So Joe Biden’s in.

It’s not exactly anticlimactic to finally be able to say that simply because Biden had the sort of well-considered rollout that we’re used to from strong Democratic candidates. It’s the sort of rollout — polished videos in multiple languages, a block-letter-filled campaign website — that one might predict from the presumed inheritor of the 2008 and 2012 presidential nomination contests. It’s a bit like when Hillary Clinton announced in 2015: Well, there it is, and it looks about the way we might expect.

Biden is expected to embrace a particular position within the overflowing Democratic primary field — that of the experienced guy who is more than happy to let others battle for the party’s far-left flank. In a party that elected a historic number of women to Congress last year and whose House caucus is heavily nonwhite, Biden is, unavoidably, an older white man.

Polling at this point suggests in the abstract that this position isn’t a hindrance to support. A Monmouth University poll released this week shows Biden with more support than any of the other candidates in the race, at least nationally. (Only candidates earning more than 1 percent support in either of Monmouth’s past two polls are shown below.)

It’s worth asking, though, how sustainable that support is for Biden. How well might we expect Biden to fare over the long term?

The Monmouth poll data reinforce the idea that Biden is the beneficiary of robust support from more moderate Democrats. Seventeen percent of liberals identify him as their first choice, a bit less than Sen. Bernie Sanders (I-Vt.). But more than a third of moderates pick Biden — twice the support Sanders gets.

Gallup polling shows that there are still a lot of moderates in the Democratic Party. Last year, about a third of the party identified as moderate. But over the past 20 years, the number of self-identified liberals has climbed steadily.

When Biden was first chosen as Barack Obama’s running mate in 2008, there were about as many liberal Democrats as moderate ones. Now, more than half the party identifies as liberal.

More problematically, Democratic primary voters are more likely to identify as liberal than members of the party are overall. In 2016, about 6 in 10 Democratic primary voters (a group that includes some independents) identified as liberal, according to an average of state exit polls, with a quarter identifying as “very liberal.” Only 48 percent of Democrats overall identified that same way.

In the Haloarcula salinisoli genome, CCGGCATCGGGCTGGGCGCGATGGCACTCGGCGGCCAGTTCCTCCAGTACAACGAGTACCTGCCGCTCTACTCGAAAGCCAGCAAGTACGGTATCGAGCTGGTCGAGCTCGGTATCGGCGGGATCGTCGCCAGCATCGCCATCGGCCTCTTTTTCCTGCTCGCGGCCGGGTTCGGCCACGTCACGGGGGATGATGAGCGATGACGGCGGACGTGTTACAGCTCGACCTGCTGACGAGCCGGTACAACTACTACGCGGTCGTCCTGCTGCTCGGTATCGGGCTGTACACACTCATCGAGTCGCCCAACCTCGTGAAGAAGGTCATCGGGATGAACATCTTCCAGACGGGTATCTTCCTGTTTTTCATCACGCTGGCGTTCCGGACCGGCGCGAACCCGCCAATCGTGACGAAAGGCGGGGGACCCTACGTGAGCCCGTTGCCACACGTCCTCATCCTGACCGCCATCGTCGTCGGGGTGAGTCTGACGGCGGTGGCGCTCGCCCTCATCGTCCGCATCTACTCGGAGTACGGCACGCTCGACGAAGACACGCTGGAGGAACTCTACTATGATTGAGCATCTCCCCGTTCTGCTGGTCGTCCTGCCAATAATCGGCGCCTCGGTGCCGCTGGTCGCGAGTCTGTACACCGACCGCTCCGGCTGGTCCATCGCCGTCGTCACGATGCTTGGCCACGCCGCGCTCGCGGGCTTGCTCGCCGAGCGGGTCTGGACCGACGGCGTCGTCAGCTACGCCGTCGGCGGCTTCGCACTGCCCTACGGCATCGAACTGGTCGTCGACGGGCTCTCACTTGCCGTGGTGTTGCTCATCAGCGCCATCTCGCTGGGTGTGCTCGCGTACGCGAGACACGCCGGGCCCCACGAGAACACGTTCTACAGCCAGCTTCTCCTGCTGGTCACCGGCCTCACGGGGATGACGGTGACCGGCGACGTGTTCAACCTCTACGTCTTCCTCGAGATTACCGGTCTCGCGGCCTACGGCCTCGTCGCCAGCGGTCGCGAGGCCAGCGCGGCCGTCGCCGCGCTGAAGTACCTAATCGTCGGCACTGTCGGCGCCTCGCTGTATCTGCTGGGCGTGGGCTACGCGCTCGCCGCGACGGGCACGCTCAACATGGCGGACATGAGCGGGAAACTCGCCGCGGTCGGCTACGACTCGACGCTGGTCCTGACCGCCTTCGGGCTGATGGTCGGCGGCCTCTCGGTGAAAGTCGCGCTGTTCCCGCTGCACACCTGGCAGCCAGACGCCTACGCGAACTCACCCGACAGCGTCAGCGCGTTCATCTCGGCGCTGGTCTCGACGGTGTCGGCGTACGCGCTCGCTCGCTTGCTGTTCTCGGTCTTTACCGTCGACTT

In 2008, there was a similar gap: Primary voters were about nine points more likely to identify as liberal than party members overall.

White Democrats are more likely to identify as liberal than nonwhite Democrats. In Gallup’s ideology data released in January, 51 percent of Democrats identified as liberal while only about 3 in 10 black or Hispanic respondents (overall) did.

In Monmouth’s poll, Biden does slightly better with white voters than nonwhite ones. Sen. Elizabeth Warren (D-Mass.) and South Bend, Ind., Mayor Pete Buttigieg do much better with white voters than nonwhite Democrats, while Sanders does better with nonwhite voters.

That, we’ll note, appears to be a function of Buttigieg eating into Sanders’s support with white voters.

The views of nonwhite Democrats are increasingly important in a party that’s increasingly nonwhite. Pew Research estimated in 2017 that about 59 percent of Democratic registered voters were non-Hispanic whites. Data from the General Social Survey, a biannual national poll, suggests that those who identify as Democrats are more likely to be nonwhite than white.

Since white Democrats are more likely to identify as liberal, it’s probably not surprising that white voters, like liberals overall, also made up more of the Democratic primary electorate in 2008 and 2016 than General Social Survey data might suggest.

The Biden campaign’s Spanish-language ad targeted a specific and growing part of the Democratic electorate, but one that may have made up less of the primary electorate in 2016 than one might expect. (Exit polling data on race, we’ll note, is often worth taking with a grain of salt.) It does, however, have the ancillary benefit of making a point to other Democrats about the importance of Hispanic voters and their issues.

Biden’s path forward is bumpier than his early lead would suggest. If he continues to fare better with white voters than nonwhite voters and those white voters prefer more liberal candidates, that’s not ideal. In three of the first four primary states — Iowa, New Hampshire, South Carolina and Nevada — the electorate in 2016 was less heavily moderate than the national average. (The exception was South Carolina, which has a much larger black population than the other states.)

On the other hand, owing the support of moderates without much competition may be advantageous. It could light the path that worked for President Trump three years ago: Draw a solid number of votes in a massive field and cruise to a few plurality-vote victories that then create a sense of inevitability. Given Biden’s history and ties to the establishment, this is by no means a nonviable strategy.